and Strategies for Sustainability
As part of the global marketing of Hope in a Changing Climate, the award-winning film Halperin executive produced with a team from the Environmental Education Media Project, Halperin authored a series of blog posts from December 2009 to June 2010. The following dispatch is part of this series.
To learn more about the film and ecosystem restoration, see the Hope in a Changing Climate project.
Sandwiched between front-page headlines today in the New York Times--one on the approval of wind farms off the Massachusetts coast and the other on progress of the financial reform bill to reign in Wall Street excesses—was the story of the Gulf Coast oil slick. As a thematic collage of our moment, it was arresting in its depiction not only of the renewable energy economy emerging from the goo of the fossil fuel era, but also in the juxtaposition of old money and new.
A generation ago, who would have imagined harvesting the wind? A quixotic endeavour, to be sure. Will people a generation hence consider wind speeds in property purchasing decisions the way we today consider the view?
Who twenty years ago would have envisioned that we would today need to fix a price for carbon based not on its inherent value but rather on the earth’s limited ability to absorb it? Although we talk about the carbon market, it is really an un-carbon market that is emerging. If it takes some mental agility to understand Wall Street’s affinity for securitized subprime derivatives, then it is world class mental gymnastics to make sense that we are now buying and trading an invisible gas that no one really wants, and of which we have vastly too much for the health of our species.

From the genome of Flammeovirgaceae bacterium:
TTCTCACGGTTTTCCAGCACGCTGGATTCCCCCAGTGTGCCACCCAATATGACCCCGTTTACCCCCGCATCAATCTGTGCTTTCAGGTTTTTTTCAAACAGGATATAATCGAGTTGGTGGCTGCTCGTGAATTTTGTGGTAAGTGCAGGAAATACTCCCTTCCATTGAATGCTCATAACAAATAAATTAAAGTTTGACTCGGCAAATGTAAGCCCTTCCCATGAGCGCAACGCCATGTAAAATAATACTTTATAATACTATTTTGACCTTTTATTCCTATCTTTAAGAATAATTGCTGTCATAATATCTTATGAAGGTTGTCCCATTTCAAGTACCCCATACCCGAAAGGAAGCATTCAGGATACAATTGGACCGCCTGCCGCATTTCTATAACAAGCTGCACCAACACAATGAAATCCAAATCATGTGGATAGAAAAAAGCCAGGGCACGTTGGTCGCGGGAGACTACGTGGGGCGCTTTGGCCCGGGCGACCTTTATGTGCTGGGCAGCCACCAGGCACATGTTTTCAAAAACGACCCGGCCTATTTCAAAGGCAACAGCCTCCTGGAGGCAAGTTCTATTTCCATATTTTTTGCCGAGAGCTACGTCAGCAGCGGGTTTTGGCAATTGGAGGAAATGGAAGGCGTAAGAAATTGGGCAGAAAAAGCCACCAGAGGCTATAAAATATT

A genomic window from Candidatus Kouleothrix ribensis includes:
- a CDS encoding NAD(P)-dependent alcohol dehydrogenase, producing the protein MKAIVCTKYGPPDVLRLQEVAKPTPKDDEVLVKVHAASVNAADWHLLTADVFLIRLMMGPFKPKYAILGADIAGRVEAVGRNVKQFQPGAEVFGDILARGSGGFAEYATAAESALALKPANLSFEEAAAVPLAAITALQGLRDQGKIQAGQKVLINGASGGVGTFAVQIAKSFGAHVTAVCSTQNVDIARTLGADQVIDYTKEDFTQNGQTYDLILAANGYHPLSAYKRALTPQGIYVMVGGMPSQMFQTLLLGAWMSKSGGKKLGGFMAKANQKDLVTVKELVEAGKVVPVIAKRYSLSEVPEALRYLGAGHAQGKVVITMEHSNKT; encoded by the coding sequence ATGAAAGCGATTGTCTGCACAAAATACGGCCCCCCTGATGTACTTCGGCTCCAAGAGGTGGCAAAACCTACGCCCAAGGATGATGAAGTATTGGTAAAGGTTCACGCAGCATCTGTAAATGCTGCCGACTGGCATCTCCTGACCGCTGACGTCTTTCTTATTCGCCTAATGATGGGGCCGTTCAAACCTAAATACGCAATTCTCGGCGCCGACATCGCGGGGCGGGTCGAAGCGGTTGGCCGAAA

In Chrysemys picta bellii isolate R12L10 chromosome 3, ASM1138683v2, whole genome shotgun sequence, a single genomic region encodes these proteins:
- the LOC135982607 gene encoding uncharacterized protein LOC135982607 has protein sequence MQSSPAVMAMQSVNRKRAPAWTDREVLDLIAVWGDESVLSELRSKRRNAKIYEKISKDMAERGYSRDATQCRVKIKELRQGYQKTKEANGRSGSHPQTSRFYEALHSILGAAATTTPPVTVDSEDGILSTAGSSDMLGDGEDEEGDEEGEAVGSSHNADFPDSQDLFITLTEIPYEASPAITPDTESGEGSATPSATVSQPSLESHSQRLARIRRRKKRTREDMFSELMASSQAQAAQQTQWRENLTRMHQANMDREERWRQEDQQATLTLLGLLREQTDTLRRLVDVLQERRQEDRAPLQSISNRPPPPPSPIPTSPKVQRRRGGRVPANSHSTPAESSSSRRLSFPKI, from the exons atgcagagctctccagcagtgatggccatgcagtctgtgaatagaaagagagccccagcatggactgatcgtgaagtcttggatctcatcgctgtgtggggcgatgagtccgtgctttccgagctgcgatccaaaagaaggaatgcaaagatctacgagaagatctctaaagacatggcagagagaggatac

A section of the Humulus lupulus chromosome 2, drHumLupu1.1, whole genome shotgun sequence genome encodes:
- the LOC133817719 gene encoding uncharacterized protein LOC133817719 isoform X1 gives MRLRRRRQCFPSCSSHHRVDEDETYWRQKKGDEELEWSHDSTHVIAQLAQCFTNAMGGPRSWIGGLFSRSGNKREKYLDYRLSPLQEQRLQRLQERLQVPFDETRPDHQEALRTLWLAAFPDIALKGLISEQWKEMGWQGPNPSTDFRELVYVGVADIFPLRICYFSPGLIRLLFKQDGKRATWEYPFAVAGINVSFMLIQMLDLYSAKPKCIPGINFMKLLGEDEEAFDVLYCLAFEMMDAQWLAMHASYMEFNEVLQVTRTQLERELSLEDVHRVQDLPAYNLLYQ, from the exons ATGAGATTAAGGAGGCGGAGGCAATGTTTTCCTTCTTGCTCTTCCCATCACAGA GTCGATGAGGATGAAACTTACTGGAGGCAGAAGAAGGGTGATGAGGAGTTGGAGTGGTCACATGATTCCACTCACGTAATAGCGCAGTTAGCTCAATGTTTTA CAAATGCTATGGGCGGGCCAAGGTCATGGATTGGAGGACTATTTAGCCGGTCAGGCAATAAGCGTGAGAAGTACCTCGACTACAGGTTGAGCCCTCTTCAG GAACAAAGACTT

If there is value in capturing carbon, if emitters of carbon are effectively going to have to pay rent in order to use some of the earth’s capacity to absorb carbon, then it seems quite likely that wealth is going to be redistributed on scale that we have perhaps never before experienced. We can see the turbine blades spin as we harvest wind. It won’t be long before someone devises a way to meter the photosynthetic process that draws carbon out of the atmosphere. Granted, a bit more complex than capturing sap dripping out of a maple tree.
But impossible? A dream? An impossible dream?
I think not.
-- Jonathan J. Halperin